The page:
8. Bronger, R. P. J.; Kamer, P. C. J.; van Leeuwen, P. W. N. M. Organometallics 2003, 22, 5358–5369. doi:10.1021/om034012f
    Return to citation in text: [1]
  9. Clayden, J.; Fletcher, S. P.; Senior, J.; Worrall, C. P. Tetrahedron: Asymmetry 2010, 21, 1355–1360. doi:10.1016/j.tetasy.2010.06.017
    Return to citation in text: [1]
  10. Rajesh, K.; Dudle, B.; Blacque, O.; Berke, H. Adv. Synth. Catal. 2011, 353, 1479–1484. doi:10.1002/adsc.201000867
    Return to citation in text: [1]
  11. Corey, J. Y.; Corey, E. R.; Chang, V. H. T.; Hauser, M. A.; Leiber, M. A.; Reinsel, T. E.; Riva, M. E. Organometallics 1984, 3, 1051–1060. doi:10.1021/om00085a015
    Return to citation in text: [1]
  12. Betson, M. S.; Clayden, J.; Worrall, C. P.; Peace, S. Angew. Chem., Int. Ed. 2006, 45, 5803–5807. doi:10.1002/anie.200601866
    Return to citation in text: [1]
  13. Betson, M. S.; Clayden, J. Synlett 2006, 745–746. doi:10.1055/s-2006-933111
    Return to citation in text: [1]
  14. Braddock-Wilking, J.; Corey, J. Y.; French, L. M.; Choi, E.; Speedie, V. J.; Rutherford, M. F.; Yao, S.; Xu, H.; Rath, N. P. Organometallics 2006, 25, 3974–3988. doi:10.1021/om060391b
    Return to citation in text: [1]
  15. Oita, K.; Gilman, H. J. Am. Chem. Soc. 1957, 79, 339–342. doi:10.1021/ja01559a026
    Return to citation in text: [1]
  16. Hitchcock, C. H. S.; Mann, F. G.; Vanterpool, A. J. Chem. Soc. 1957, 4537–4546. doi:10.1039/jr9570004537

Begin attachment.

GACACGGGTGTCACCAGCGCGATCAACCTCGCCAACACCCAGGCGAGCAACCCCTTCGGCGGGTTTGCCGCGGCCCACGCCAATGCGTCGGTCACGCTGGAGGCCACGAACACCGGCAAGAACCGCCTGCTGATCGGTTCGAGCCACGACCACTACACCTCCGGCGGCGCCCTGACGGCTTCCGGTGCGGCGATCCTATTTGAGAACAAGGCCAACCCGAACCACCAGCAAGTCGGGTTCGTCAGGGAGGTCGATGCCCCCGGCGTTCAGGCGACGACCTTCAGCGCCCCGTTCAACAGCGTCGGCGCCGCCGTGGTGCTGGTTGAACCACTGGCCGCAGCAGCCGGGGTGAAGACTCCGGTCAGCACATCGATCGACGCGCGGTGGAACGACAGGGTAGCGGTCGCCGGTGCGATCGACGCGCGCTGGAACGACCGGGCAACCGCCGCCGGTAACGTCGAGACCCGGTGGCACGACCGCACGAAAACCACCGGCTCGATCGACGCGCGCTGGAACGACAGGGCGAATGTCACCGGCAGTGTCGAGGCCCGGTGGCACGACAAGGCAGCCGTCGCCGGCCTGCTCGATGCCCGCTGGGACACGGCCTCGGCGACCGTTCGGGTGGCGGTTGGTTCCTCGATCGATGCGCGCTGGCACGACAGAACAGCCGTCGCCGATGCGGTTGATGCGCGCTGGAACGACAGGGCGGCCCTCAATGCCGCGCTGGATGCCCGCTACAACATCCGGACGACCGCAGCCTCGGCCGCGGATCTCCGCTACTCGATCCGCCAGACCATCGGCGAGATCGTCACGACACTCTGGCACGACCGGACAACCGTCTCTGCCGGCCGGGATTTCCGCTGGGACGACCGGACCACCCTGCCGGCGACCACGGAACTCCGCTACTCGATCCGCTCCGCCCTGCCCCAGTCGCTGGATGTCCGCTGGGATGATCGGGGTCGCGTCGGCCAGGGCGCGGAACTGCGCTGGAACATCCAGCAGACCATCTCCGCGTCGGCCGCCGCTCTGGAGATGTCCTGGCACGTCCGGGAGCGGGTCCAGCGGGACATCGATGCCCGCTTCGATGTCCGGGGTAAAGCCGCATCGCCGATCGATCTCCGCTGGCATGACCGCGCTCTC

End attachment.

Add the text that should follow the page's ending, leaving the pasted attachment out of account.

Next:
Return to citation in text: [1]
  17. Gilman, H.; Miles, D. J. Org. Chem. 1958, 23, 1363–1365. doi:10.1021/jo01103a036
    Return to citation in text: [1]
  18. Gilman, H.; Trepka, W. J. J. Org. Chem. 1961, 26, 5202–5203. doi:10.1021/jo01070a512
    Return to citation in text: [1]
  19. Gilman, H.; Trepka, W. J. J. Org. Chem. 1962, 27, 1418–1422. doi:10.1021/jo01051a071
    Return to citation in text: [1]
  20. Belsky, V. K.; Saratov, I. E.; Reikhsfeld, V. O.; Simonenko, A. A. J. Organomet. Chem. 1983, 258, 283–289. doi:10.1016/s0022-328x(00)99273-8
    Return to citation in text: [1]
  21. Corey, J. Y.; Trankler, K. A.; Braddock-Wilking, J.; Rath, N. P. Organometallics 2010, 29, 5708–5713. doi:10.1021/om100544f
    Return to citation in text: [1]
  22. Wittenberg, D.; McNinch, H. A.; Gilman, H. J. Am. Chem. Soc. 1958, 80, 5418–5422. doi:10.1021/ja01553a025
    Return to citation in text: [1]
  23. McCarthy, W. Z.; Corey, J. Y.; Corey, E. R. Organometallics 1984, 3, 255–263. doi:10.1021/om00080a016
    Return to citation in text: [1]
  24. van der Boon, L. J. P.; Hendriks, J. H.; Roolvink, D.; O'Kennedy, S. J.; Lutz, M.; Slootweg, J. C.; Ehlers, A. W.; Lammertsma, K. Eur. J. Inorg. Chem. 2019, 3318–3328. doi:10.1002/ejic.201900641
    Return to citation in text: [1]
  25. Onoe, M.; Morioka, T.; Tobisu, M.; Chatani, N. Chem. Lett. 2013, 42, 238–240. doi:10.1246/cl.2013.238
    Return to citation in text: [1]